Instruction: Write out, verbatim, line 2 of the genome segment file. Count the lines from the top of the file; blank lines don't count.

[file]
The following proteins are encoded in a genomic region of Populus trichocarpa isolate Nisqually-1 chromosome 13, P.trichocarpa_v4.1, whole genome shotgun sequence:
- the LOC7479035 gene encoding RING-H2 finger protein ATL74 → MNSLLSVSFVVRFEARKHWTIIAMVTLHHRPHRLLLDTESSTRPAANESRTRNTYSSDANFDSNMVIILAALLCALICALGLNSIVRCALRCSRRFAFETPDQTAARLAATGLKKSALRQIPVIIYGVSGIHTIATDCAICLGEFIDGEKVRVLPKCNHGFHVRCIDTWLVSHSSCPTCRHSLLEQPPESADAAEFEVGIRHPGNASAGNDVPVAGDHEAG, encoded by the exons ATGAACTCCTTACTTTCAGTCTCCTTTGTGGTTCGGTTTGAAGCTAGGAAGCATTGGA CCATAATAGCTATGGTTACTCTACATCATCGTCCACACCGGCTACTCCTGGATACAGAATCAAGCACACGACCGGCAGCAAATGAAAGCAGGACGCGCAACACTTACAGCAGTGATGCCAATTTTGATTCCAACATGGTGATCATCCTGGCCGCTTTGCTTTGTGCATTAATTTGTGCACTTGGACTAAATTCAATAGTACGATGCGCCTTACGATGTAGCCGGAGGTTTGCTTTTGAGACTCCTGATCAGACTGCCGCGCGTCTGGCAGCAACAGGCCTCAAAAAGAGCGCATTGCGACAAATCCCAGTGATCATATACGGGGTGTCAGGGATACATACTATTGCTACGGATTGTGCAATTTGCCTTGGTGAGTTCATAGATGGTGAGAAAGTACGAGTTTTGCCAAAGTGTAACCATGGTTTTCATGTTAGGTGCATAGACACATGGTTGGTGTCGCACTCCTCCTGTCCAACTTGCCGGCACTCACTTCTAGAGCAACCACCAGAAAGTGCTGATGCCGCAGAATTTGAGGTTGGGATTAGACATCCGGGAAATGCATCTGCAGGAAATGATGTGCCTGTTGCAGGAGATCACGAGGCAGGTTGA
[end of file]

- the LOC7479035 gene encoding RING-H2 finger protein ATL74 → MNSLLSVSFVVRFEARKHWTIIAMVTLHHRPHRLLLDTESSTRPAANESRTRNTYSSDANFDSNMVIILAALLCALICALGLNSIVRCALRCSRRFAFETPDQTAARLAATGLKKSALRQIPVIIYGVSGIHTIATDCAICLGEFIDGEKVRVLPKCNHGFHVRCIDTWLVSHSSCPTCRHSLLEQPPESADAAEFEVGIRHPGNASAGNDVPVAGDHEAG, encoded by the exons ATGAACTCCTTACTTTCAGTCTCCTTTGTGGTTCGGTTTGAAGCTAGGAAGCATTGGA CCATAATAGCTATGGTTACTCTACATCATCGTCCACACCGGCTACTCCTGGATACAGAATCAAGCACACGACCGGCAGCAAATGAAAGCAGGACGCGCAACACTTACAGCAGTGATGCCAATTTTGATTCCAACATGGTGATCATCCTGGCCGCTTTGCTTTGTGCATTAATTTGTGCACTTGGACTAAATTCAATAGTACGATGCGCCTTACGATGTAGCCGGAGGTTTGCTTTTGAGACTCCTGATCAGACTGCCGCGCGTCTGGCAGCAACAGGCCTCAAAAAGAGCGCATTGCGACAAATCCCAGTGATCATATACGGGGTGTCAGGGATACATACTATTGCTACGGATTGTGCAATTTGCCTTGGTGAGTTCATAGATGGTGAGAAAGTACGAGTTTTGCCAAAGTGTAACCATGGTTTTCATGTTAGGTGCATAGACACATGGTTGGTGTCGCACTCCTCCTGTCCAACTTGCCGGCACTCACTTCTAGAGCAACCACCAGAAAGTGCTGATGCCGCAGAATTTGAGGTTGGGATTAGACATCCGGGAAATGCATCTGCAGGAAATGATGTGCCTGTTGCAGGAGATCACGAGGCAGGTTGA